LATHROP – With the 2011-12 fiscal year fast approaching, the question before the Lathrop City Council is simple.
What is the softest way to absorb a $615,000 shortfall without decimating programs, laying off personnel or raiding the city’s general fund reserves?
The city’s elected officials met with city staff Monday night during a special council budget review session to discuss the budget and figure out the best way to balance it. At the start of the meeting the council voted not to allow themselves to use reserve funds to cut the gap – relying instead on freeing up the money from the individual department budgets prepared and included in the preliminary document.
But coming to a consensus on how to best handle the situation wasn’t an easy task for the council.
Vice Mayor Christopher Mateo was extremely vocal about having city staff make recommendations about where the cuts should be made and then have those brought back for consideration and further discussion. That lead to a verbal exchange between him and Councilman Sonny Dhaliwal and Councilman Omar Ornelas who disagreed with the assessment.
And when it came to making the first big cut from the proposed budget – when the five-member body began to proceed through individual department budgets – it was Ornelas who suggested cutting $50,000 from a $100,000 contingency fund included in City Manager Cary Keaton’s budget.
When the idea surfaced, Keaton suggested taking the whole $100,000 – what would amount to more than 15 percent of what needed to be cut – and if anything came up he could petition the council for use of the reserve funds. Ornelas never amended the idea and the idea passed 3-2 with Mayor Joseph “Chaka” Santos and Mateo dissenting.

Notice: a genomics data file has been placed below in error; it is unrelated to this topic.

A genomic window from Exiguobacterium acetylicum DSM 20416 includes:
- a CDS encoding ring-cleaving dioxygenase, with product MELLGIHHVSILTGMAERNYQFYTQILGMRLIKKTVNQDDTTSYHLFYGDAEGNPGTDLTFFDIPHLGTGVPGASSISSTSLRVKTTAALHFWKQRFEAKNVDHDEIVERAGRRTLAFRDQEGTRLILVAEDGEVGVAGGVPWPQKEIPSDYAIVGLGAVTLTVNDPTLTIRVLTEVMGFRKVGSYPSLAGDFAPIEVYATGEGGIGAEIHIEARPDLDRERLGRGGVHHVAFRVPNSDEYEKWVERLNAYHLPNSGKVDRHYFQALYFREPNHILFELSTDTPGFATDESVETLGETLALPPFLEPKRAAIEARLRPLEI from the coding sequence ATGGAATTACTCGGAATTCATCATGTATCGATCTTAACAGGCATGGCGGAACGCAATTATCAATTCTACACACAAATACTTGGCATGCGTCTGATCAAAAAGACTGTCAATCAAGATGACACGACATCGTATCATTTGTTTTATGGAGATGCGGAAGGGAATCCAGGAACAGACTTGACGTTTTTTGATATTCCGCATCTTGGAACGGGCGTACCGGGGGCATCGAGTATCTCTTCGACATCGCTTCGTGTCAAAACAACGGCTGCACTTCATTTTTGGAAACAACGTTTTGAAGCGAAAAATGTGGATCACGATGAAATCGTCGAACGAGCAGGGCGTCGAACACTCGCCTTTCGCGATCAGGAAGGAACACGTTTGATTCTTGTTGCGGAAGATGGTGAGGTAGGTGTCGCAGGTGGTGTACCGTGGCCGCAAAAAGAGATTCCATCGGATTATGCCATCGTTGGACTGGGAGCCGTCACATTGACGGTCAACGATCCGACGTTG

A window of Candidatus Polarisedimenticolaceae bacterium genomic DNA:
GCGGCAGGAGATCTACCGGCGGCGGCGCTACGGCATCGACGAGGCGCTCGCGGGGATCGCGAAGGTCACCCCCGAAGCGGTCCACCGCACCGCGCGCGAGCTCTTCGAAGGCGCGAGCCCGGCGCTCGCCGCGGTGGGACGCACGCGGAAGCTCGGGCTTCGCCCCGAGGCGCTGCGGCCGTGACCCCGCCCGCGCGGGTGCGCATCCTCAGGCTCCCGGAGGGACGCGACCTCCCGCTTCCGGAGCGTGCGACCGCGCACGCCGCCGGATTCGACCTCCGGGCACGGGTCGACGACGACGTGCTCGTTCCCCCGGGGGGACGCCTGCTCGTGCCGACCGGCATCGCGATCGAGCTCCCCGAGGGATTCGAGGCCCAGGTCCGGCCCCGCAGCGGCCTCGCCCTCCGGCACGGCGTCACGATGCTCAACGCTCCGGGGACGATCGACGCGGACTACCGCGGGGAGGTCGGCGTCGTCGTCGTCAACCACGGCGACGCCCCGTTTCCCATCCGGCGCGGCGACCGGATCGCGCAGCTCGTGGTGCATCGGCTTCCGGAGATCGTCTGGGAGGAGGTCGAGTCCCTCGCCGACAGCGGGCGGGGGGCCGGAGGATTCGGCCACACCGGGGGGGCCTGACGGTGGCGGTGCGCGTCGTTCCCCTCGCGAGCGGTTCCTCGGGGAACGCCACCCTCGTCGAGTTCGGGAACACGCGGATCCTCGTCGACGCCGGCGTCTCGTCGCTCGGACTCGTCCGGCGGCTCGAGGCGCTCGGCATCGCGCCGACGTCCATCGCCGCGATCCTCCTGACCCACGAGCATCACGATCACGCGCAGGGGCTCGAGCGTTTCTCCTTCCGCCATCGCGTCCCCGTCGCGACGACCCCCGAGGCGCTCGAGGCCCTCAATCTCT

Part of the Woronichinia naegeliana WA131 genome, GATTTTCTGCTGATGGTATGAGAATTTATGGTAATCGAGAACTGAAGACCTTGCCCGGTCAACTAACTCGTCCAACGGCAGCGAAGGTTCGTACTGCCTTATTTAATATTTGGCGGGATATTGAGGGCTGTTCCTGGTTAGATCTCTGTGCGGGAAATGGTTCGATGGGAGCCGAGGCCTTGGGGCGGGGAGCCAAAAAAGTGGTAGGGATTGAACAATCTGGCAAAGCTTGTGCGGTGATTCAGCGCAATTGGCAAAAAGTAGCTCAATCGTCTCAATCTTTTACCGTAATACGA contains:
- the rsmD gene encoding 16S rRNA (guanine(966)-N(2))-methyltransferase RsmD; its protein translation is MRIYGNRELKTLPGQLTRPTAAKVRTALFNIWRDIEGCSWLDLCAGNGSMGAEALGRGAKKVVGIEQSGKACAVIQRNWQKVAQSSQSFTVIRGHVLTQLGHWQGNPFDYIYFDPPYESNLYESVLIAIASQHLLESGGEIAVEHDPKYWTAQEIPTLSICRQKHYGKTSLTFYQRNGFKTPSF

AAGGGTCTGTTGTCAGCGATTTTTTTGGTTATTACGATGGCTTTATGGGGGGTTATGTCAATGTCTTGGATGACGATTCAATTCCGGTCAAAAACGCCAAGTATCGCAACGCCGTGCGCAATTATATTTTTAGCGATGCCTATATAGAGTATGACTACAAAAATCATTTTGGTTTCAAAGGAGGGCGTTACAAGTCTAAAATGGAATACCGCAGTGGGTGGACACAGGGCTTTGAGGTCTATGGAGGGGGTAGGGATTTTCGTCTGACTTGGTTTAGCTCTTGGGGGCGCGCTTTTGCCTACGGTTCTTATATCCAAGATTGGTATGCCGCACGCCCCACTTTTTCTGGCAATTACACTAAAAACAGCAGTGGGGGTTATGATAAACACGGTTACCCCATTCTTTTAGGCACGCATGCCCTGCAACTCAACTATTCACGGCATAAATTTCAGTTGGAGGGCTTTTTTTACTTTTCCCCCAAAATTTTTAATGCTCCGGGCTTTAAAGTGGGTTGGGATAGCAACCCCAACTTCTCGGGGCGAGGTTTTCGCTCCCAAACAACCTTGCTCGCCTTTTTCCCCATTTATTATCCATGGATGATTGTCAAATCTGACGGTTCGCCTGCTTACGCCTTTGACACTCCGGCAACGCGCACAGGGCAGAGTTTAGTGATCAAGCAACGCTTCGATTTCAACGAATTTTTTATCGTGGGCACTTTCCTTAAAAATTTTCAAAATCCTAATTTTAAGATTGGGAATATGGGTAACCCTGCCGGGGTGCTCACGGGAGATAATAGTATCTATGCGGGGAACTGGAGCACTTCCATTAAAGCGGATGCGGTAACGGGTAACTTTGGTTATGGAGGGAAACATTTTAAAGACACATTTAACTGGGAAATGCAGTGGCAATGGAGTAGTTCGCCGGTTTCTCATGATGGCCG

Even with the shortfall and the ensuing solution currently playing itself out, the City of Lathrop has built up enough reserves to weather the lean economic times that are crippling many other California cities.
The question, however, will be whether the council will be able to use that money to defer gutting the departments and the programs that are already operating at barebones levels due to cuts and layoffs that have already been made.
According to Lathrop’s five-year forecasting model, the $615,000 deficit currently being hammered out will grow to $897,000 the following year. By 2015 it will top $1 million, and reach nearly $1.2 million by 2016. If reserves were used to cover those deficits – waiting through the years where city financiers believe that sales and property tax would start to rebound – Lathrop would have just under $3 million in general fund reserves in 2016.
It would only take a majority vote of the council to allow use of general fund reserves to cover the gap – reversing the decision they made at the start of Monday’s meeting.
The budget talks will continue today at Lathrop City Hall, located at 390 Towne Centre Drive, beginning at 4 p.m.